Eighteen years after its bankruptcy and four years after its introduction to Connecticut voters in series of political ads, the defunct Bibb Co. of Bibb City, Ga., continues to haunt the political ambitions of its former owner, Tom Foley of Greenwich, Conn.
The re-election campaign of Gov. Dannel P. Malloy is using Bibb footage recycled from his 2010 race to attack a central tenet of Foley’s second campaign for governor: As a successful businessman, Foley knows how to create jobs.
Malloy’s latest commercial opens with video from January of Foley announcing his candidacy for the 2014 Republican nomination: “I know what it takes to create jobs.”
It jumps to four former Bibb employees who blame Foley for the demise of the textile company that he took over in 1985 and dramatically grew in 1988 by acquiring the assets of a textile giant, J.P. Stevens. But a decade later, Foley was forced out by creditors after cost-cutting failed to keep the Bibb viable in the face of a recession and the loss of key customers.
The ad takes liberties, compressing time to make it sound like Foley walked in cutting jobs, when the job reductions came years later after a period of growth through acquisition.
“When Foley purchased the plant, he just run it into the ground,” Chuck Redden of Salem, Ala., a technician at Bibb for more than two decades, says at the top of the 30-second commercial. Three co-workers appear, each adding a line.
Mary Filingim: “He started laying people off.”
Jerri Broadwell: “No severance pay. No insurance. No nothing. You’re just gone.
Totsy Harris: “It just went from bad to worse and then all at once, it closed.”
Redden: “And now, it’s just like a ghost town. Foley didn’t care about us one bit. We lost our jobs, our livelihood, everything.”
Foley declined to be interviewed about the Bibb on Tuesday or Wednesday, when he was preparing for his first debate with Malloy, the first-term Democrat. But in the past, Foley blamed the failure of the Bibb on the market forces well beyond the control of him or any other executive.
More recently, when he found himself under fire outside Fusion Paperboard in Sprague, a closing factory that Foley had hoped to use as evidence of Malloy’s mishandling of the economy, Foley tried to distance himself from some of the cost-cutting employed in a vain effort to save the Bibb.
He took offense when a Fusion Paperboard employee told him that market forces, primarily a shift to plastic packaging by the frozen-food companies that Fusion supplied with coated paperboard, was responsible for the closing – something that Foley would understand as a man who had closed mills.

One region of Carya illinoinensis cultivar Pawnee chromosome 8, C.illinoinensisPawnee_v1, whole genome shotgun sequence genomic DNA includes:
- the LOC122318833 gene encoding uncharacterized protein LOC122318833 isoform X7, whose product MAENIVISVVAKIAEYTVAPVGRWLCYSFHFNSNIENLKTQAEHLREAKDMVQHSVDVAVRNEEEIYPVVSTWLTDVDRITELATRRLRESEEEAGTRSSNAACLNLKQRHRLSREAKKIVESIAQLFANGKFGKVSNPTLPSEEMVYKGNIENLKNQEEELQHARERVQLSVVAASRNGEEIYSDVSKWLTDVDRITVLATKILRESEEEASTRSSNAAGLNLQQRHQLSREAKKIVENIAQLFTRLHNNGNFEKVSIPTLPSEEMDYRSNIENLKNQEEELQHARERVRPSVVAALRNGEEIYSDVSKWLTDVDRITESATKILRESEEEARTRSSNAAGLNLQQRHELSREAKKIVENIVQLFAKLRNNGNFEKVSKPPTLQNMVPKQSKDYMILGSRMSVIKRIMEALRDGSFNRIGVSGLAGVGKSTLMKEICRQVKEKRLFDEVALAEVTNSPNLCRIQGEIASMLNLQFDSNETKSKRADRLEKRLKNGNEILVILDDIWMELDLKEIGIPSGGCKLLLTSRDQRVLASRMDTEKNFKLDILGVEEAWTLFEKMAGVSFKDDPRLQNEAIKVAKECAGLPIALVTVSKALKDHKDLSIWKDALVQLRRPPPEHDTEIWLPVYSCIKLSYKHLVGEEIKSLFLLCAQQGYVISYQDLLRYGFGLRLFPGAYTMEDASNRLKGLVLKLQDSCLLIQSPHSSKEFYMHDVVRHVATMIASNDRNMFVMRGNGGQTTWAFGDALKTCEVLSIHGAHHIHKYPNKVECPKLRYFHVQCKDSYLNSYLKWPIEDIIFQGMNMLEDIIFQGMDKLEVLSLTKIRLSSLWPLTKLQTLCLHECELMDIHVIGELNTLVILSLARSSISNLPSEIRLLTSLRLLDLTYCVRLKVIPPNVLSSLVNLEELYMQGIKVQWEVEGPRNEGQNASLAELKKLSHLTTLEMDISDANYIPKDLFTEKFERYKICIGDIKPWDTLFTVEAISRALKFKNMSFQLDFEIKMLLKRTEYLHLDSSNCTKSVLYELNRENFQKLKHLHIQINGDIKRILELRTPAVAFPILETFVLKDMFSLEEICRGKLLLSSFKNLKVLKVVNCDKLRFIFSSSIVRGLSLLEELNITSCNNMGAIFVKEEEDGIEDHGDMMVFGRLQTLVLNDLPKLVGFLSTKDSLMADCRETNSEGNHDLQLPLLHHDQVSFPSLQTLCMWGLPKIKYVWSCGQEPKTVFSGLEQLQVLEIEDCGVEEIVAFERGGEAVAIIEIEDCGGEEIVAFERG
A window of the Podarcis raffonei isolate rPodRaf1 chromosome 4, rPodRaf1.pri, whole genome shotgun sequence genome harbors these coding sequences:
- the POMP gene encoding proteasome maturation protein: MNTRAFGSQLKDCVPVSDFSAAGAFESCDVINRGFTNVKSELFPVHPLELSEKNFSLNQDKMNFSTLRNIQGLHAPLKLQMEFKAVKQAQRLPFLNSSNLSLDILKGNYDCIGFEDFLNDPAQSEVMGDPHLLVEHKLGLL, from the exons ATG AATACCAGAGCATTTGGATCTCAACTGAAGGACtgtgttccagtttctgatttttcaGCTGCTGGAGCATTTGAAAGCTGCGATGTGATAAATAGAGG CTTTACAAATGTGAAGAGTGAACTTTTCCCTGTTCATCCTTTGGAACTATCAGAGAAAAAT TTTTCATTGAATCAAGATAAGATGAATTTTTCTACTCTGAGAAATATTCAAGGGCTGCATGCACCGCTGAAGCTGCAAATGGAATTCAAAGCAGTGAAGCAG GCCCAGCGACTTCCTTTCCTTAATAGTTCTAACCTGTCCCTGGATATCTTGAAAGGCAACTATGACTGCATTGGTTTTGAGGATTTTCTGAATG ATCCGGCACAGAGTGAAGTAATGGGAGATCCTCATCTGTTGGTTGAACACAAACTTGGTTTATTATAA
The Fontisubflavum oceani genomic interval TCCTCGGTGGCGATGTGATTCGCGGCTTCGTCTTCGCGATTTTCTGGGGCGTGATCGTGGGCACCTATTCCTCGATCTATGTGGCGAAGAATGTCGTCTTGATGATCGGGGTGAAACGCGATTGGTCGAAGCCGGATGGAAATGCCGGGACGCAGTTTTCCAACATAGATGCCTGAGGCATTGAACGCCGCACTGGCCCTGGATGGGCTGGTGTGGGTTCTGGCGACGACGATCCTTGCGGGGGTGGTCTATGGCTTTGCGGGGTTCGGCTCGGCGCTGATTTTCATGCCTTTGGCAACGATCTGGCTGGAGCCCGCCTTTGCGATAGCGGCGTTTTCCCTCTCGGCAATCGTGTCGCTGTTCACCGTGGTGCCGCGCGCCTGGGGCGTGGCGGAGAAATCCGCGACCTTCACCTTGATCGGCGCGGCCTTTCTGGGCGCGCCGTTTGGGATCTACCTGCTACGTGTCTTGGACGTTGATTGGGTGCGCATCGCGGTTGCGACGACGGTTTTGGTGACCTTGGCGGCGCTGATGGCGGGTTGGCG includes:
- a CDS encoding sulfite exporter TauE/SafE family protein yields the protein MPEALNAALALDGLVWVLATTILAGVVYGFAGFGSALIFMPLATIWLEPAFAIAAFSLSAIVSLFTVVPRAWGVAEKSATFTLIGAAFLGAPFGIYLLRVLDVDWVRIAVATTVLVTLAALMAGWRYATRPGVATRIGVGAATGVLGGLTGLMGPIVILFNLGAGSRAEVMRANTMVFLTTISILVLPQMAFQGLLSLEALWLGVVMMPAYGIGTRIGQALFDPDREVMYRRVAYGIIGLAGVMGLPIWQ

“I have never closed a mill down, sir. I didn’t close the Bibb mill. A subsequent owner closed it. So, please get your facts right,” Foley said.
Foley was right about the Bibb finally closing after he no longer owned it. But according to HFN, a weekly trade paper published by the Home Furnishings Network, Foley did order the sale of two mills and cut hundreds of jobs when the Bibb could not meet its debts.
On Nov. 27, 1995, HFN quoted Foley announcing plans to liquidate fabric plants in Rockingham, N.C., and Abbeville, S.C. after trying unsuccessfully to find buyers.
“Instead of running it at a reduced schedule, we have decided to move that equipment into other facilities that have plenty of space to handle it,” Foley told the paper.
Chris Cooper, a campaign spokesman, said the word liquidate was the paper’s, not Foley’s.
“No plants were liquidated. They were sold,” Cooper said.
Malloy’s ad suggests that Foley, who had left Citigroup to open his own mergers and acquisition business, slashed jobs upon acquiring the Bibb, which he initially oversaw as board chairman.
That appears to be untrue.
A more accurate view is that Foley was intent on growth, took on significant debt, then aggressively cut costs only years later when revenues fell short of expenses.
When Foley’s holding company, NTC, purchased Bibb in 1985, the manufacturer specialized in supplying chains with private-label goods and licensed juvenile bedding. It greatly expanded, only to see the business upended by a recession and a market shift by retailers from private-label to branded goods.
In May 1995, HFN reported that Bibb had missed a $9 million interest payment on a $160 million debt to bondholders and that Foley, who took over as chief executive the previous year, had cut $10 million in overhead, about half of which came from cutting the workforce from 6,000 to 5,500.
Of the $4 million in annual management fees his company, NTC Holdings, collected from Bibb, Foley told the paper, “I’m sure that will be part of negotiations with bondholders.”